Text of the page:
Remembering The Le Joola Disaster: Africa’s Own Titantic



On September 26, 2002, the Le Joola a Senegalese ferry capsized about 35km of the Gambian coast. It had been carrying 1,863 people, three times the number of passengers that was legally permitted on the vessel.

It was a blow to Senegal, a disaster greater than the Titanic yet even right here in Africa, it is rarely remembered. The Titanic sunk almost 105 years ago while Le Joola sunk just 15 years ago.

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The ferry linked Ziguinchor – the capital of Casamance – to Dakar and so many of the victims came from the Casamance region; the whole of Senegal was traumatized.

As mentioned previously, Le Joola was 35 km off the Gambian coast when it capsized but it was about 11 hours away from the coast where it was only permitted to be a maximum of 6 hours away from the coast and licensed to carry no more than 535 passengers.

Le Joola

One of the only 64 survivors, Patrice Auvray, published a book on the tragedy in 2002 called Souviens-toi du Joola. An excerpt from it reads;



“I was to be called Number 35. I was to be another anonymous victim, like all these people whose families don’t know where or how to grieve. I was to be buried in the African jungle and forgotten.”

After Le Joola sank, families organized themselves into citizen groups and tried to get justice to the dearly departed but that would prove impossible. Some government officials including the then Prime Minister, Mame Madior Boye, were held responsible but they were never brought to trial leaving the families of the victims feeling cheated. A year after the disaster, the captain of the ship, who died in the accident, was held solely responsible.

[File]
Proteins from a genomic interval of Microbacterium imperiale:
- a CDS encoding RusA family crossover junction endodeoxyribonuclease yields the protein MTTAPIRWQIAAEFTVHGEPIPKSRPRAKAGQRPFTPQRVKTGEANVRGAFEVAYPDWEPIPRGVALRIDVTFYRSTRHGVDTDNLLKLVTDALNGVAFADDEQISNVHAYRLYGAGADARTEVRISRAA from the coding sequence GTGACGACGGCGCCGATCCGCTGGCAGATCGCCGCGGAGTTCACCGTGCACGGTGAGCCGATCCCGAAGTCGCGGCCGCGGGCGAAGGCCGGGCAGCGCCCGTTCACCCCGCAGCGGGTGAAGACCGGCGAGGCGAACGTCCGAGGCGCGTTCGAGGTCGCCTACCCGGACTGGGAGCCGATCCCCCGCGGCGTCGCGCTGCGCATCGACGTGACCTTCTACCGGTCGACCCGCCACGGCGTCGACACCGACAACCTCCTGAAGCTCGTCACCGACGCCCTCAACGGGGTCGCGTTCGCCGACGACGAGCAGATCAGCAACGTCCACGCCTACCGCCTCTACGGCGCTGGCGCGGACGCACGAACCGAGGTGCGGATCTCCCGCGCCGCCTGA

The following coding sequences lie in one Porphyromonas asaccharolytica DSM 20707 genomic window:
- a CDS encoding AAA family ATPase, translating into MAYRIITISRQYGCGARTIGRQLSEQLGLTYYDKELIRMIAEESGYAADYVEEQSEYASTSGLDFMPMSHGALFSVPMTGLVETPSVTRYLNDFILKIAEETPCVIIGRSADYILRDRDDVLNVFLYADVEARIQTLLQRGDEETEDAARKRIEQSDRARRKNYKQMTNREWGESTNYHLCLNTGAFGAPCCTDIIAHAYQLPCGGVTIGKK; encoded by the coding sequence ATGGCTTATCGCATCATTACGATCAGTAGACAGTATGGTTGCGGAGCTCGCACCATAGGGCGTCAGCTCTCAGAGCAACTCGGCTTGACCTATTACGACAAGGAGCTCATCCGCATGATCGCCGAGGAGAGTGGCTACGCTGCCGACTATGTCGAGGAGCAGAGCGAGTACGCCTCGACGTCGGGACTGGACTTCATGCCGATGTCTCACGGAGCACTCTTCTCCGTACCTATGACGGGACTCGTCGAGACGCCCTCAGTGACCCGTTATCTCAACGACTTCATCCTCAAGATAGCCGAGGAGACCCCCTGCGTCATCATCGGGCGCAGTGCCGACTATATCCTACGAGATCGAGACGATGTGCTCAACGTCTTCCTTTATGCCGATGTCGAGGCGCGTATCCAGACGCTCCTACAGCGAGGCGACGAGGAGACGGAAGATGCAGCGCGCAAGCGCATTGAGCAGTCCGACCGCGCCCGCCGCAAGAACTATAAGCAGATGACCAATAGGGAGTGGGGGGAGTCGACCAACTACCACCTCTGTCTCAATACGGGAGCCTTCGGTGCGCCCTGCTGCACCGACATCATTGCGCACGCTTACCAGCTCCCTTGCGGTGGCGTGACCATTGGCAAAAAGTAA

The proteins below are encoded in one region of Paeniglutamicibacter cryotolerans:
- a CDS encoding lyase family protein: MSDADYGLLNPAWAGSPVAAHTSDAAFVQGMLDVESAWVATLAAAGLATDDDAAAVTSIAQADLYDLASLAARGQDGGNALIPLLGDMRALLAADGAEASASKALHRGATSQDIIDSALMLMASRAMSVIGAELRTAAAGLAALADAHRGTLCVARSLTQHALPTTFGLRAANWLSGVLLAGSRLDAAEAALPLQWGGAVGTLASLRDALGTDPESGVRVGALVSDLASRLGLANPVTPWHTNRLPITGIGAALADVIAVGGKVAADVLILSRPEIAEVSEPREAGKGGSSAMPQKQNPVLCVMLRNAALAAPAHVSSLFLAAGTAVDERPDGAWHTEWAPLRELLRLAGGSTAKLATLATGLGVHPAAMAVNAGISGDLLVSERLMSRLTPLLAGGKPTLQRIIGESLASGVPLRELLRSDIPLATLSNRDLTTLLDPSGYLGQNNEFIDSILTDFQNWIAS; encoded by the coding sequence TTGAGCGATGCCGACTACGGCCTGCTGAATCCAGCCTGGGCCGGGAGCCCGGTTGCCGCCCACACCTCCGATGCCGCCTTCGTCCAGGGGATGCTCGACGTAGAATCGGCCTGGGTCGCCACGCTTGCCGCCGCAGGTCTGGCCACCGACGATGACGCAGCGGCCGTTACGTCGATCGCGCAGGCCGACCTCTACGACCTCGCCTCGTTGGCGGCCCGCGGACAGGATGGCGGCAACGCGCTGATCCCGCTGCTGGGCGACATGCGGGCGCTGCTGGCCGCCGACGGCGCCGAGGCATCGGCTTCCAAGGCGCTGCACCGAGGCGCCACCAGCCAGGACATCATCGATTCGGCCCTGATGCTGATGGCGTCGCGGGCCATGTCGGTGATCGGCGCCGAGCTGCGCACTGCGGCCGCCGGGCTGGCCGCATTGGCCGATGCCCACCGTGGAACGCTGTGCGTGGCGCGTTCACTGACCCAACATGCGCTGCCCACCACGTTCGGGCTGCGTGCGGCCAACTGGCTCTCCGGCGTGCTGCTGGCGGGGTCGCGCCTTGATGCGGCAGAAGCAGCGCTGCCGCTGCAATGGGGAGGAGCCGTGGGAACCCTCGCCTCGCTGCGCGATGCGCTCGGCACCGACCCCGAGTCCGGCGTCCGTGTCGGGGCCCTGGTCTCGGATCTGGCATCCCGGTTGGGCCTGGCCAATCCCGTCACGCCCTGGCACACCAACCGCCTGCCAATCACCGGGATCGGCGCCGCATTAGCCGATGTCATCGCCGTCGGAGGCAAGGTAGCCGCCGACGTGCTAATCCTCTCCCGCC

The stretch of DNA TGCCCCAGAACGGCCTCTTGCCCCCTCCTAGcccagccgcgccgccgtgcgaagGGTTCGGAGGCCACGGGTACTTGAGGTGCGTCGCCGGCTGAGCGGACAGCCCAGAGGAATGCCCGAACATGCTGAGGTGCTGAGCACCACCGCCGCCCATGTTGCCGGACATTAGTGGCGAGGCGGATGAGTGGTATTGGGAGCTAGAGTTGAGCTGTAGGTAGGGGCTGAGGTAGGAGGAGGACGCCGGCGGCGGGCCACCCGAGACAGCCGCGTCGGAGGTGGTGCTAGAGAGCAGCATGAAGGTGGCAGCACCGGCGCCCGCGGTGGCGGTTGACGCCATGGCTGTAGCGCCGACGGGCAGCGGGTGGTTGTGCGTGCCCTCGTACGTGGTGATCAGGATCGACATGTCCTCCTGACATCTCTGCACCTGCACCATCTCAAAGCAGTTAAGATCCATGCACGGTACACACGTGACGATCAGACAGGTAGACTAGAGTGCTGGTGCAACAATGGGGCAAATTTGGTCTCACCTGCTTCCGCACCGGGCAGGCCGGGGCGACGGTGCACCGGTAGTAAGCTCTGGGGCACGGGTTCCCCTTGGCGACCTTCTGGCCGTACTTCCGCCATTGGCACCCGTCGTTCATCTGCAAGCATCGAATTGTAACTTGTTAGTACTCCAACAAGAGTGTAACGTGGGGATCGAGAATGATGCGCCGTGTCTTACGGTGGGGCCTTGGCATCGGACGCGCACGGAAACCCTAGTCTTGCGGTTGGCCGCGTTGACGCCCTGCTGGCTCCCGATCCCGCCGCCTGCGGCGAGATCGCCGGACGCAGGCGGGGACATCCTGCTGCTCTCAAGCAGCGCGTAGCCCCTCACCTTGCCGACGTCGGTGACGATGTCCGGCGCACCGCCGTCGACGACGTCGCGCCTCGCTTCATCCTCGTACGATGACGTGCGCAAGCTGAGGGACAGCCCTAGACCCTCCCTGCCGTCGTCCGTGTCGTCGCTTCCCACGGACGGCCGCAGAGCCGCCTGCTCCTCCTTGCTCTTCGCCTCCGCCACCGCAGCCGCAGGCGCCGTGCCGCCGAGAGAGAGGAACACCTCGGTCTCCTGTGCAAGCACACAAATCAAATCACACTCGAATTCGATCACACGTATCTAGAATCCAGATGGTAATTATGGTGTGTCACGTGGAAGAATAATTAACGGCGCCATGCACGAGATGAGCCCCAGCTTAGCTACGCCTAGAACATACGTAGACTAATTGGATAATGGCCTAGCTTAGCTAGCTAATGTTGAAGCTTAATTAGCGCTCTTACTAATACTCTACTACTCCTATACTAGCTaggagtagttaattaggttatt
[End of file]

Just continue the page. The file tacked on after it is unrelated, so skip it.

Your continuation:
Yet another point for pain and anger at the government is the fact that the wreck has never been excavated and still remains at the bottom of the sea. Every year, events are organized to commemorate the victims of the disaster but they are never sponsored by the Senegalese government.

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Even reparations that are often common in these sort of disasters have never been given and the families continue to fight for such. The families have also been asking for an official memorial for the victims to be built.

Le Joola is still thought to be the second worst passenger vessel loss of all time. The worst is the DONA PAZ in the Philippines in 1987 with over 4,000 lost and after Le Joola probably comes the TITANIC in 1912 (with 1,563 lost).